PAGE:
How did Hitler appear? He was not just a lonely sociopath, but the result of the fact that millions of Germans did not know what to do with their suffering, and ultimately led themselves to monstrously distorted actions as a solution.

Shinzen: When I come across a situation in a world that seems terrible, I ask myself: "If you look in depth, what is the reason for this?". And it's always people who want to do the right thing, but choosing actions based on suffering. So the attempts to do the right thing turn into terrible wrong things.

And then I look at myself and say: "Damn it, I want to be sure that my perception of anger, horror, sorrow, shame, helplessness or confusion will be as conscious as I can get." Otherwise, I will be in the same situation as all those people whose behavior is provoked by their suffering.

But the practice of meditation is not a flight or an anesthetic for what worries you. On the contrary, it will lead you to the fact that you will live the pain and discomfort that will appear in your life in a more intensive way. But the degree of suffering will decrease.

On a subjective level, you will be less concerned about everything that happens in life. On the objective, you can better and more effectively interact with any life situations.

It can be hard to believe in all this if you do not yet have the experience of awareness, but I have to say something even more incredible. We have already determined that as you learn to bring concentration, clarity and balance into sensory experiences, external and internal, these experiences go through a phase shift, like melting ice. This phase shift affects how you perceive yourself, making this perception less rigid and rigid, but it also affects how you perceive the world. It leads to a healthy collapse of the fundamental barrier between "inside" and "outside". Usually this is called the experience of unity.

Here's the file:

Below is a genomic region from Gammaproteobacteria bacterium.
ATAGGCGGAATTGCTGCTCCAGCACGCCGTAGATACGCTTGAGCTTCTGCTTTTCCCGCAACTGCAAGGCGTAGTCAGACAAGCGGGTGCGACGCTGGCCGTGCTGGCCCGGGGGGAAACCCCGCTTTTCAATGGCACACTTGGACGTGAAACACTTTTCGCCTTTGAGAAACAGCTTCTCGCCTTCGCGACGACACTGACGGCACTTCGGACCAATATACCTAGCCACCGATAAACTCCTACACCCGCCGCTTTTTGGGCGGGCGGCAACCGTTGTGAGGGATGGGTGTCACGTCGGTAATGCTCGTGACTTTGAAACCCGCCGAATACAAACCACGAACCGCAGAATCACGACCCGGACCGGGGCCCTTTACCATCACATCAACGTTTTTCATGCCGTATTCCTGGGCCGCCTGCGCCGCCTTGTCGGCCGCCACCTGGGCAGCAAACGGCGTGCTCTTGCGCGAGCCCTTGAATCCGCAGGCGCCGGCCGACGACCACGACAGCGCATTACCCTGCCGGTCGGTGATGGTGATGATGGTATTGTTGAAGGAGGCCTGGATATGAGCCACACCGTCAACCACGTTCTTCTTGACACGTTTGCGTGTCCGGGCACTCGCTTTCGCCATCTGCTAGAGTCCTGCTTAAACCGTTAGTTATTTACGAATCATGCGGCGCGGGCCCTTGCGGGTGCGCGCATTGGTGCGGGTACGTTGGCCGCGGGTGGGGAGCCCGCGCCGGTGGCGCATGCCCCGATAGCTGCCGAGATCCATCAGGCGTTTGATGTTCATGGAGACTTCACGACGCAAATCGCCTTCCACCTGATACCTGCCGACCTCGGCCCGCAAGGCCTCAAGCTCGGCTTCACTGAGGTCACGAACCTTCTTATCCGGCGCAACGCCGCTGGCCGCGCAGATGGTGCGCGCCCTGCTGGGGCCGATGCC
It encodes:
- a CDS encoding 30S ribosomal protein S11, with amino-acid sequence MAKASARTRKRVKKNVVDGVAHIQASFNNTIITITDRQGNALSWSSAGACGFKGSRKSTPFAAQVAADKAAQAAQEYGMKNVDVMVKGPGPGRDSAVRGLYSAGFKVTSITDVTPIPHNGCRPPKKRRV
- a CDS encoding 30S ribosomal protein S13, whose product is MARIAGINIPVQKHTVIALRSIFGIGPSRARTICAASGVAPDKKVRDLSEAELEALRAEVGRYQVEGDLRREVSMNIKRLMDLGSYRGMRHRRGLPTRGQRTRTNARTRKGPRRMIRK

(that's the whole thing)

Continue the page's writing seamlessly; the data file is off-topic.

Perhaps it sounds like a cliche, but such a state is part of the everyday reality for practicing mindfulness. Since the internal state of the "I" becomes more flexible and current, everything that is perceived in the ordinary state as "someone else's" becomes not very much a stranger. You begin to understand that you, yourself, and all things or beings in front of you constantly arise from a common spiritual source, and constantly return to it back. "I" and "the world" are the same.